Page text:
The reality of alienation

We all know the enormous pain and grief of estrangement and alienation.

For a parent who finds themselves in the horrendous situation of being prevented from being part of their child’s life it is utter devastation. Non resident parents have to face going to court just to be able to see their own children.In many cases they are falsely accused of some of the most awful things, often these allegations are never proved, but the scars it leaves cut deep and don’t heal.

Those of us who have had experience of this ‘living bereavement’ and for 12 years of speaking to families who are trying to find a way through this, are all too aware of some of the most shocking things that can and do happen within the Family Law system.

The problem with any allegation, it is so difficult to refute them.

Some non-resident parents will also have experienced receiving letters via a lawyer from their children, that say they no longer want to have anything to do with them.

As a parent, to read those words, the hurt is beyond anything they have ever felt before. The more you read them the worse it becomes.

How can my child say things like that?

Of course the truth is that they don’t.

Children who have come out the other side of alienation, tell us that they were told what to say, it is not how they felt at all.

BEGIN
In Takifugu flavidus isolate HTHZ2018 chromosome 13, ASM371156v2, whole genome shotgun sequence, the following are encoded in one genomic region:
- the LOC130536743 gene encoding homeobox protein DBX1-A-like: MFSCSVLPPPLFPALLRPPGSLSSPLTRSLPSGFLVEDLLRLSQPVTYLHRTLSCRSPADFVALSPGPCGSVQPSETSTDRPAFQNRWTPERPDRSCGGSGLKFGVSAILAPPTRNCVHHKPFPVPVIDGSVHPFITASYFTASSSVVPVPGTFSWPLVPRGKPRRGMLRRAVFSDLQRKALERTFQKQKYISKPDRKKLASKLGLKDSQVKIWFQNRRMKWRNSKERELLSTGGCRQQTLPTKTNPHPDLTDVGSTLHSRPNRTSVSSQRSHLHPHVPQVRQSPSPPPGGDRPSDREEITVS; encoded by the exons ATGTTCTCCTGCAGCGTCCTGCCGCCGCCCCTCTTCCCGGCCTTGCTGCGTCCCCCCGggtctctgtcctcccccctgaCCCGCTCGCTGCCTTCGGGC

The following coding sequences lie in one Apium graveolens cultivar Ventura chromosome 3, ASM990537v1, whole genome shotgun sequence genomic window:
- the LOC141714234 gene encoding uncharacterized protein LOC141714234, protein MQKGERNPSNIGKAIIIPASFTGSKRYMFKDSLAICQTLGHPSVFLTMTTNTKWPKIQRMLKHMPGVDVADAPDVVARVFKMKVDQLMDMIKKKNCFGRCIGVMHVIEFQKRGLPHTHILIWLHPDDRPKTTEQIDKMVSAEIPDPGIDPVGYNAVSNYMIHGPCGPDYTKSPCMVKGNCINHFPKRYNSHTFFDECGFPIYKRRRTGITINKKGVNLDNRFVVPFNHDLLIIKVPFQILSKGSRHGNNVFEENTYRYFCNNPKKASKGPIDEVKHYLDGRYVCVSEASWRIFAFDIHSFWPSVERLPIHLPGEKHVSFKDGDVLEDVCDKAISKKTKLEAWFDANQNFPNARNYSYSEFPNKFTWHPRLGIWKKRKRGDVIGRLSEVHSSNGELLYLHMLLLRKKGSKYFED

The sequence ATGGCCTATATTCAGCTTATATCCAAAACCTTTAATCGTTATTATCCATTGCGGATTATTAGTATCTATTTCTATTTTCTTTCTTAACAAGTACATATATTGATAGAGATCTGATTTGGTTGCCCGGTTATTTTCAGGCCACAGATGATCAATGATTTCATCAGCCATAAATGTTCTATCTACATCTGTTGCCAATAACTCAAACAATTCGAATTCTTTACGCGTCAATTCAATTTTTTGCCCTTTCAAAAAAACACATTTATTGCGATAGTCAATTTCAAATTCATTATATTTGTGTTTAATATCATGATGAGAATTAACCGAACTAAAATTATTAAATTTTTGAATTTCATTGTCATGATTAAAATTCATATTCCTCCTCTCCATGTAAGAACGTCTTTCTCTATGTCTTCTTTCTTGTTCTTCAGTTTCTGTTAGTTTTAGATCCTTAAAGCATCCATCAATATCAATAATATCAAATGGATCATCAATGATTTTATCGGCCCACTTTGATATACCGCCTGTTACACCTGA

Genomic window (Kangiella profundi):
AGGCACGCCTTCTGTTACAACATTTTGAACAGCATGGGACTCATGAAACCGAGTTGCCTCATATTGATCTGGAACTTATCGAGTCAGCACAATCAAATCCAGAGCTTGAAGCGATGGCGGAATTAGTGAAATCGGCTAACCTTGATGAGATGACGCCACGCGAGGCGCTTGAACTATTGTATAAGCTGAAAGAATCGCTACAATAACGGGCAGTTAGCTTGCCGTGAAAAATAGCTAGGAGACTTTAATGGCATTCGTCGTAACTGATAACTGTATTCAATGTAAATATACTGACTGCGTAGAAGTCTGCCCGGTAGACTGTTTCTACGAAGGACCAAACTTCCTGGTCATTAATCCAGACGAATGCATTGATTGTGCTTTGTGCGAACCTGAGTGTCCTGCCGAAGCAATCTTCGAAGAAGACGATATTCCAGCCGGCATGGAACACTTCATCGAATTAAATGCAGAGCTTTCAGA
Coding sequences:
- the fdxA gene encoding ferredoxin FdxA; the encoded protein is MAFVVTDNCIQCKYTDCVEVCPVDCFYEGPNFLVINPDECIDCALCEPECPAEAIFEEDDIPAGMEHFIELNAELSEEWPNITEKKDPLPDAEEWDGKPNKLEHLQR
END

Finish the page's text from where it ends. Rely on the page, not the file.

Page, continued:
Even though we now have that knowledge, that letter is still there, those painful words are still there.

Yet again this week another Dad, found that he couldn’t continue his life without his child and took his own life.

How do these bereaved children deal with this?

As they grow older they will of course ask questions, want to know more.

I am often asked,

Why do people alienate, do they not know the hurt they are causing?

Honestly, I don’t know, but they have no conscience, and of course they believe they are right.

I have no doubt that they have a well rehearsed explanation.

When you consider ‘Wishes and Feelings’ that are used within the family court, it makes you realise what nonsense they are. Children are again told what to say, as in the letter I mentioned, they will stay loyal to the resident parent, they often know that the resident parent will get upset and sad if they ask about the other parent. To be told over and over again that one of your parents is a bad person you believe it.

Although I believe we should listen to children, I also believe it has gone too far.

For fear of showing my age!

I remember that children used to fit in around their parents not the other way round.

Have we become too child-centric?

An example often given is the one when a child says they don’t want to go to school. We don’t say,’Oh well of course you can stay home, I don’t feel like going into work today either, so we will both stay home.’ We say, ‘Well, I am sorry you feel like that but you have to go to school, no ifs or buts you just have to go.’

A parent is the parent and the child is the child.

They should never be put into the position of making a decision of which parent they should live with, possibly one of the most important decisions in their life. More importantly, they love both their parents and should never have to choose.

My thoughts are with the family and friends of Christopher Brown at this tragic time.

If you or someone you know is having suicidal thoughts ring: The Samaritans 116 123




About Jane

Jane setup Bristol Grandparent Support Group in 2007 after a string of incidents led to the loss of contact with her Grand Daughter.

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